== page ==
Marshmallow (Althaea officinalis) in Marysville
08 Aug 2012

Marshmallow (Althaea officinalis) in Marysville

If you are addicted to using the

08 Aug 2012

marshmallow root herb of the month

herb of the month

If you are addicted to using the fluorescent pink tummy coolant to manage your belly pain, this herb is for you. Using marshmallow root in place of Peptol-bismol will do more for you than simply alleviate your tummy ache. Marshmallow brings healing to all tissues it touches, so much so, that it can also be used externally to heal burns and wounds.  Because marshmallow slimes up tissues to heal them, it works at treating the cause of your ailments — something the fluroescent pink tummy coolant may not be able to deliver. Don’t trust me?  Just check out the Greek root of the plant’s generic name (Althaea).  It means “to cure”.

When marshmallow root is properly prepared as a cold infusion, it looks like goo.  Marshmallow’s latin name is Althaea officinalis, and it is known as a demulcent in herbal medicine.  Demulcent herbs are rich in complex carbohydrates, otherwise known as mucopolysaccharides, which are best extracted in cold water.  I used a big word on you there, but when you hear mucopolysaccharides, think mucous.  A cold infusion of marshmallow root will not only look mucousy due to its mucopolysaccharide content, but it will have this type of effect on the body.  Although marshmallow root is a pro at sliming up the digestive tract with healing goo, it can also have this effect in the lungs and urinary tract.  I like to think of marshmallow as being able to cool down tissue that’s hot and irritated, especially in the gastrointestinal tract.

Oh, and yes, this plant is the origin of your modern day marshmallow.  Too bad our current Jet-Puffed mallows are not medicinal…

The Ultimate Belly Soother

Marshmallow root can be a food allergy foodie’s best friend.  When you are allergic to hemp and you have a gazillion other food allergies, but you just want to sneak it into your smoothie in hopes that there will be no pain but there ends up being lots, marshmallow will come to the rescue! Marshmallow root works great for esophagitis from eating too much crystallized ginger, acid reflux symptom relief (doesn’t necessarily treat the cause), stomach ulcers, celiac disease, and ulcerative colitis.  While it is not really an anti-diarrheal herb, it can ease the intestinal pain and bowel inflammation that can occur from diarrhea.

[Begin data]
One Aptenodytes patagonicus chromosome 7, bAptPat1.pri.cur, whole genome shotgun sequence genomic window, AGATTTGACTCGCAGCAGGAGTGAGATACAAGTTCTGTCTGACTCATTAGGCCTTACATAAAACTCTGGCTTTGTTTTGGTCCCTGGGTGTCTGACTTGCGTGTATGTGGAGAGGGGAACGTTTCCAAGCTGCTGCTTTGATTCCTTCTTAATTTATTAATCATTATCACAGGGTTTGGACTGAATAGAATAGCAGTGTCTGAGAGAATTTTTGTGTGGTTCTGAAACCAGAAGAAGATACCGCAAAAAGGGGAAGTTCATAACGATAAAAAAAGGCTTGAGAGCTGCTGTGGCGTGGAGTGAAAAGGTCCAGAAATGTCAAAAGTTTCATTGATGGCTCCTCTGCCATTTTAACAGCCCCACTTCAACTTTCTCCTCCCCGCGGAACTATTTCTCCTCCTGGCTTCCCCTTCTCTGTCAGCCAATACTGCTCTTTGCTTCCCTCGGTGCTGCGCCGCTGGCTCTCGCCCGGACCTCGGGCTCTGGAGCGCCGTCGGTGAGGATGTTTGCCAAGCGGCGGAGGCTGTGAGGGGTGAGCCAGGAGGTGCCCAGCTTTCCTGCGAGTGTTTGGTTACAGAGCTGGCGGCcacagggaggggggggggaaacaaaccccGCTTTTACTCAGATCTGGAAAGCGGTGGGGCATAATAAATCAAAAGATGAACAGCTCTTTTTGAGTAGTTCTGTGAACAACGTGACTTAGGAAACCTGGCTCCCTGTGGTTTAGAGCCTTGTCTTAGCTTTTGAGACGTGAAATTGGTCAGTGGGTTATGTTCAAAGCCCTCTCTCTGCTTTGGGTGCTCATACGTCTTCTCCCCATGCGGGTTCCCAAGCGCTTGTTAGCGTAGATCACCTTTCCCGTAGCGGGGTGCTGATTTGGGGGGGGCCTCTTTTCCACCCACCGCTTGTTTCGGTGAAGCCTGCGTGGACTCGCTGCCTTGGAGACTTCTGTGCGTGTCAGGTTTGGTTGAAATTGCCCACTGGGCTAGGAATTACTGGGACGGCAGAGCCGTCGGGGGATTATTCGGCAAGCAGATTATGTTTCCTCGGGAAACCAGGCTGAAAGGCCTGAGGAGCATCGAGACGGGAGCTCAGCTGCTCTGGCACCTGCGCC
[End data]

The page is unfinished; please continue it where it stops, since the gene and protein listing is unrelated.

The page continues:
Supports Respiratory Health

When it comes to respiratory ailments, marshmallow leaves are used more frequently than the root.  The mucilage content of marshmallow especially comes in handy for a dry, irritated cough. Through a neurological reflex, marshmallow can trigger mucous production in the respiratory tract, which is what can help to heal inflamed tissue.

Urinary Tract Ally

Although marshmallow’s primary affinity is for the gastrointestinal tract, it also has some partnership with the urinary system through the same neurological reflex arc mentioned above.  Althaea officinalis root can stimulate mucous production in the urinary tract, which can really soothe urinary tract pain.  It can mitigate urinary tract inflammation caused by interstitial cystitis or a urinary tract infection.

For Post Partum Moms

Marshmallow root can be used in a sitz bath to promote external healing of tissues after childbirth. It can also be taken as a tea to prevent clogged ducts in lactation.

Side Effects & Safety

Marshmallow should be taken alone, away from other drugs or herbs because it has the potential to interfere with their absorption.  It is super safe, even for pregnancy, nursing moms, and babies.

If you would like to start taking marshmallow, please consult your naturopathic doctor.  A licensed healthcare practitioner can tailor the dose according to your needs. 

1.  Hoffman, David. Medical Herbalism: The Science and Practice of Herbal Medicine. Healing Arts Press, 2003.
2.  Yarnell, Eric.  Natural Approach to Gastroenterology.  Healing Mountain Publishing, 2011.
3.  Kingsbury, Sheila.   The Practitioner’s Guide to Lactation Management.  Summer 2011.

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